Ear is comprised of outer ear, middle ear, and inner ear. Eustachian tube or auditory tube connects the middle ear to the throat. It helps to clear the mucous from the middle ear. Infection can affect ear canal (otitis externa), ear drum, or the middle ear. Children are prone to get ear infection than the adults because of their weak immune system.
The most common infection in children is the middle ear infection (otitis media). When your child develops cold, allergy, or upper respiratory tract infection, the bacteria or virus spreads to ear causing infection, pus or mucous formation in the ear drum and blockade of the eustachian tube. Infection causes pain and swelling. In children, the eustachian tube is smaller and therefore draining out the pus becomes difficult. During an infection, the bacteria infect the adenoid glands and cause chronic infection. Adenoid glands are glands located at the back of the nose and throat that fights against the bacteria and other germs invading the body.
Bacterial infections, sore throat, and upper respiratory tract infections are the main causes for ear infections. The infective organisms in these conditions spread to ear causing ear infections. Other causes include excess mucous and saliva produced during teething, cold, allergies, overgrown adenoids, and tobacco smoke or any irritants.
Children who sip more often from sippy cup lying on back are more prone to develop ear infections. Other risk factors include exposure to cold weather and smoke, recent ear infection, not being breastfed, and familial history.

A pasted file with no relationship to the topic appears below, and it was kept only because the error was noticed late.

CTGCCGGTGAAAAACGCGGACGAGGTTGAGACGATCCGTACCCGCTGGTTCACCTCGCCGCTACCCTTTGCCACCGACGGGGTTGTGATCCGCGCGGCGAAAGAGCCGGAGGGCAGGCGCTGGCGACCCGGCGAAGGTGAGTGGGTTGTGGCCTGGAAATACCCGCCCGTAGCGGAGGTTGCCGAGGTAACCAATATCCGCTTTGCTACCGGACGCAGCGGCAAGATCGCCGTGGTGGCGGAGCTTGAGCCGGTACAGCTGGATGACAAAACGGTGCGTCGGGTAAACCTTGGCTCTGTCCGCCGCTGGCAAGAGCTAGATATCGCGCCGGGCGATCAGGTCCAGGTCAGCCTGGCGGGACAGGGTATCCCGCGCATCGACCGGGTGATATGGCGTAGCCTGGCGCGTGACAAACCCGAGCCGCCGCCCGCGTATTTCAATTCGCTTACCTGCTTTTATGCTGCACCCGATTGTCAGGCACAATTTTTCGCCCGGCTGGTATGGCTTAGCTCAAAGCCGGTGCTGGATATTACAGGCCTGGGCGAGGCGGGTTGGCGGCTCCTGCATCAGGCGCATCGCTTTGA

Children with ear infection may have symptoms such as troubled sleep, fluid draining from the ear, fever, fussiness, tugging or pulling the ear, vomiting, and trouble in responding to quiet sounds.
Your doctor will ask about your child’s medical history and perform a physical examination of ears, throat, head, and neck. Using otoscope, a lighted instrument, your doctor will look inside your child's ear for a red bulge, air bubbles, or fluid which are the symptoms of infection.
Pneumatic otoscope test may also be performed. Your doctor blows air into your child's ear; in normal cases the ear drum moves front and back when air is blown, but in an infected ear, the ear drum does not move, which indicates that fluid is present.
Your doctor may suggest for a hearing test in children who have frequent ear infections.
Antibiotics remain the main stay of treatment for ear infections where antibiotics eradicate the bacteria responsible for infections and provide relief.
Surgical treatment is considered if the antibiotic therapy is not successful or in cases of recurrence. In this procedure your surgeon will place tympanostomy tube, a small ventilating tube in the eardrum. This tube prevents fluid accumulation in the ear by draining out the fluid and allowing air to pass into the middle ear.
Complications of ear infection
Ear infections, if left untreated may cause several complications. These complications include meningitis, chronic and recurrent infections, formation of cysts, enlarged adenoid glands, spread of infections to brain tissues, delay in speech and hearing loss. Therefore early diagnosis and treatment will prevent your child from developing further complications.
Practicing certain measures may prevent your child from developing infections.
- Vaccinate your child against the flu every year with vaccines for Streptococcus pneumoniae and Hemophilus influenzae
- Encourage and educate your child on hygiene and good health practices
- Avoid exposure to cigarette smoke
- Ensure your child stays away from infected children
- Avoid your child from sleeping on floor
- Avoid overuse of antibiotics